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Kaspersky uncovers major cyber-espionage plot, 'Red October'

Researchers at security firm Kaspersky Lab have uncovered a sophisticated cyber-espionage network that has been targeting governments and major organisations across the world.

The campaign, which has been dubbed ‘Red October’, has reportedly been infecting computers since 2007 and is still active. It has been sending data to multiple command-and-control servers through a system that rivals 2012’s infamous Flame virus in sophistication.

Kaspersky experts have spent several months analysing the malware, which has successfully gathered data and intelligence from computer systems and network equipment belonging to diplomatic, governmental and scientific research organisations. Most infections have been found in Russian-speaking countries, leading researchers to believe the attackers are from the corresponding region.

35 infections have been found in Russia itself, with Kazakhstan and Azerbaijan suffering 21 and 15 attacks respectively. But the malware has also breached systems in India, Iran, the US, Italy, and Greece, among others.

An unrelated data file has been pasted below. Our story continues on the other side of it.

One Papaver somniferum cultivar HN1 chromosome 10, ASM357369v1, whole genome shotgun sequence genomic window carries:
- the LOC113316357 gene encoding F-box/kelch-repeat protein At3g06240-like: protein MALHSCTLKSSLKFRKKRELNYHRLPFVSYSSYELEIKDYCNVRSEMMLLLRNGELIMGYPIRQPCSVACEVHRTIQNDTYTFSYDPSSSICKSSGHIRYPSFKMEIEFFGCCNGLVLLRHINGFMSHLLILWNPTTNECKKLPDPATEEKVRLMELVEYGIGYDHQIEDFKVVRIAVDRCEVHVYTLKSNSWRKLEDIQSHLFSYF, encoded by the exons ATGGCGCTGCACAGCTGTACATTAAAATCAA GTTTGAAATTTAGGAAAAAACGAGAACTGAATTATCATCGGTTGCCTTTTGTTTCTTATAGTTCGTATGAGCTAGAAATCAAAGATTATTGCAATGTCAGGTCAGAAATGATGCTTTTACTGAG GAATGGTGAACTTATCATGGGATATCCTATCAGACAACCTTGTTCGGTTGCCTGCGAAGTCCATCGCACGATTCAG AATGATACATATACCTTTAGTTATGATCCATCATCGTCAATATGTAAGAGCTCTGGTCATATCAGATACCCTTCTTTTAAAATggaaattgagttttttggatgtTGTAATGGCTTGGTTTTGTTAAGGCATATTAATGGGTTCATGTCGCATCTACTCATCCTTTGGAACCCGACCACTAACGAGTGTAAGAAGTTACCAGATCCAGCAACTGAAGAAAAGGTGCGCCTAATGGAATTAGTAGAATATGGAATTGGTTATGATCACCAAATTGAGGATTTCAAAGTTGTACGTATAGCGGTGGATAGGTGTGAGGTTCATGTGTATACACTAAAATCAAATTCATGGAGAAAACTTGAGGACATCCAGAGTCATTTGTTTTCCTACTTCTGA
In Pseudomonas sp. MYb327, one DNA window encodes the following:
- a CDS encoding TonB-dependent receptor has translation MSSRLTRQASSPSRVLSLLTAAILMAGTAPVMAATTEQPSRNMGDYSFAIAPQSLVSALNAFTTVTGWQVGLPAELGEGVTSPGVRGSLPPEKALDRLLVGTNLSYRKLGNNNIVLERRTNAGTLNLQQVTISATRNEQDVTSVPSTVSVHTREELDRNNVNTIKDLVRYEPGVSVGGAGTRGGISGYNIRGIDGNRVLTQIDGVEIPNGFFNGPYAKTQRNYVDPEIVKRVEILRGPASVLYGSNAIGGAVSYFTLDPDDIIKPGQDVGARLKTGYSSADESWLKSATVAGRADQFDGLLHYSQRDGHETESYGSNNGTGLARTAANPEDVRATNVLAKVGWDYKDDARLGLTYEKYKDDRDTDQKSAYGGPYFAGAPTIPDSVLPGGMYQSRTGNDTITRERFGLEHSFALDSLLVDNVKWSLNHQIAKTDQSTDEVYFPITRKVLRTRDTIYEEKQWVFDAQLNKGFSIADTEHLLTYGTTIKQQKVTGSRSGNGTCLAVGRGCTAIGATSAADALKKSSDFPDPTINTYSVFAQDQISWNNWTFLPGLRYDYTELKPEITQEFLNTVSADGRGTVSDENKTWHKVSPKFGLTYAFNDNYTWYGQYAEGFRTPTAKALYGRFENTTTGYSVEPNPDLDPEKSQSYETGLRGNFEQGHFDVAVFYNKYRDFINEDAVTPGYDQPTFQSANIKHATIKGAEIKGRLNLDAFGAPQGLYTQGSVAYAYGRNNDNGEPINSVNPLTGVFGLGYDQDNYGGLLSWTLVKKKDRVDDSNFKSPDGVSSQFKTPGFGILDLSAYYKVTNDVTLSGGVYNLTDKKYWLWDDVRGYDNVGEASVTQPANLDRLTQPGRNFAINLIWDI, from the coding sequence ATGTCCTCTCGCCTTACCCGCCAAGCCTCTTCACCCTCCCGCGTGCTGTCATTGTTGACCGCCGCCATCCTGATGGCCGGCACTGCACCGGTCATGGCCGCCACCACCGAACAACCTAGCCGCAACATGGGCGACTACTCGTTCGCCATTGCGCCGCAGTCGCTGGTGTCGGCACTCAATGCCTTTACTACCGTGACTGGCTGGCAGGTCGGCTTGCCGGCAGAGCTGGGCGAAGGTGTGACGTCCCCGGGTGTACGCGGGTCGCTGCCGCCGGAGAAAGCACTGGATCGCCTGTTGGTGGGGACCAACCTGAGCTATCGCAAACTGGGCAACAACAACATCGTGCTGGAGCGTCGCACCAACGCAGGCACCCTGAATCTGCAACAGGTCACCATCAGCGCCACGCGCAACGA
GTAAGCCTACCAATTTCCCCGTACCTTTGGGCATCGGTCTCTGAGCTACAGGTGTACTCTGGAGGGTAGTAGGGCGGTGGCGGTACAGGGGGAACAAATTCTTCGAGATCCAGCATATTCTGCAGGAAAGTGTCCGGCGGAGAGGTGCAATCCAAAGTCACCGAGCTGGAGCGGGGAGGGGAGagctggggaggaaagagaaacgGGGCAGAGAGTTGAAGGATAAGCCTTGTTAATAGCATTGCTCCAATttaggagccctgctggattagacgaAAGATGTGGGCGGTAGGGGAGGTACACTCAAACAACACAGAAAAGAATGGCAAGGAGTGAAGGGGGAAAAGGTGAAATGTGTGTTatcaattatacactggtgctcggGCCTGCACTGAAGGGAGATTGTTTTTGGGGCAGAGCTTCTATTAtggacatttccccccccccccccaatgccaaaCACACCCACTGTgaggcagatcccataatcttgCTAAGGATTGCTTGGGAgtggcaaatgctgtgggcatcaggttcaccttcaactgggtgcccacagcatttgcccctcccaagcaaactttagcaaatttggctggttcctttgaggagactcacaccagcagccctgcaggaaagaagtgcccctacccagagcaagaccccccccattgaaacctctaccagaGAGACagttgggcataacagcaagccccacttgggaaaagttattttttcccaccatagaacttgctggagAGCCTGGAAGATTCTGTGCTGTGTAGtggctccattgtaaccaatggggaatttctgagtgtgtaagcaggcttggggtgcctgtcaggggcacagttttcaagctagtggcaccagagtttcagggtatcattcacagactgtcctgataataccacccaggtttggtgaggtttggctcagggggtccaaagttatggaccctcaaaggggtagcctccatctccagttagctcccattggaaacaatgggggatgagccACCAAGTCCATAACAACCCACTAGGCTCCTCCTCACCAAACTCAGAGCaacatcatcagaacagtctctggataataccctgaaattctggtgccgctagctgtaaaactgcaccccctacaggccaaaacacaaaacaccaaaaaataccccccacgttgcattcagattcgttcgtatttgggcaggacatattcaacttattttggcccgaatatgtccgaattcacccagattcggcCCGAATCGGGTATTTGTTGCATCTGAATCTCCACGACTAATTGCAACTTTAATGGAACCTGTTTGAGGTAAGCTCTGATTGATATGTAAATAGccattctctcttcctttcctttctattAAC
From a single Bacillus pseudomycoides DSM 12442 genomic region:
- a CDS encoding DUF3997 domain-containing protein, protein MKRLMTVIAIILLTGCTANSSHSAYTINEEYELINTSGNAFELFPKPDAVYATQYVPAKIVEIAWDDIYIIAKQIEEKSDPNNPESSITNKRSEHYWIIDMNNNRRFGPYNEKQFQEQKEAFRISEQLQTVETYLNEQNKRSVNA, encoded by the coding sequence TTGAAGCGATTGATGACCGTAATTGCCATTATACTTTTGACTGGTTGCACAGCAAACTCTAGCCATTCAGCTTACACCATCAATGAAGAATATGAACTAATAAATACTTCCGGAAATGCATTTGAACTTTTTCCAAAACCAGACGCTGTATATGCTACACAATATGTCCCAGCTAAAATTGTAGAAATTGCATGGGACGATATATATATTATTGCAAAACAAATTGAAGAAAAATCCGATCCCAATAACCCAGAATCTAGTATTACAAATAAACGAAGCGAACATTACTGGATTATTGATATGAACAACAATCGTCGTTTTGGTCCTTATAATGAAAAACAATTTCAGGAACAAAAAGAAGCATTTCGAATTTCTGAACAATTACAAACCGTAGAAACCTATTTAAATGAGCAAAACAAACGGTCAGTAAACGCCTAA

As well as targeting traditional computer workstations, Red October, shortened to ‘Rocra’, is capable of stealing data from smartphones (with iPhone, Nokia and Windows Phone devices identified), network equipment belonging to Cisco, removal disk drives, email databases from Outlook, and local network FTP servers.

The information collected from these sources has been reused to conduct later attacks, with stolen credentials compiled in a list and used for guessing passwords in other locations. The attackers have created more than 60 domains and several server hosting locations – mainly in Germany and Russia – as part of the operation.

In a statement, Kaspersky said, "The primary focus of this campaign targets countries in Eastern Europe, former USSR Republics, and countries in Central Asia, although victims can be found everywhere, including Western Europe and North America.

"The main objective of the attackers was to gather sensitive documents from the compromised organisations, which included geopolitical intelligence, credentials to access classified computer systems, and data from personal mobile devices and network equipment."

The episode provides 2013’s first major cyber-espionage incident. With wide-reaching data-stealing campaigns becoming increasingly familiar in the security world, the EU has attempted to combat the growing problem by launching the European Cybercrime Centre, which opened on Friday.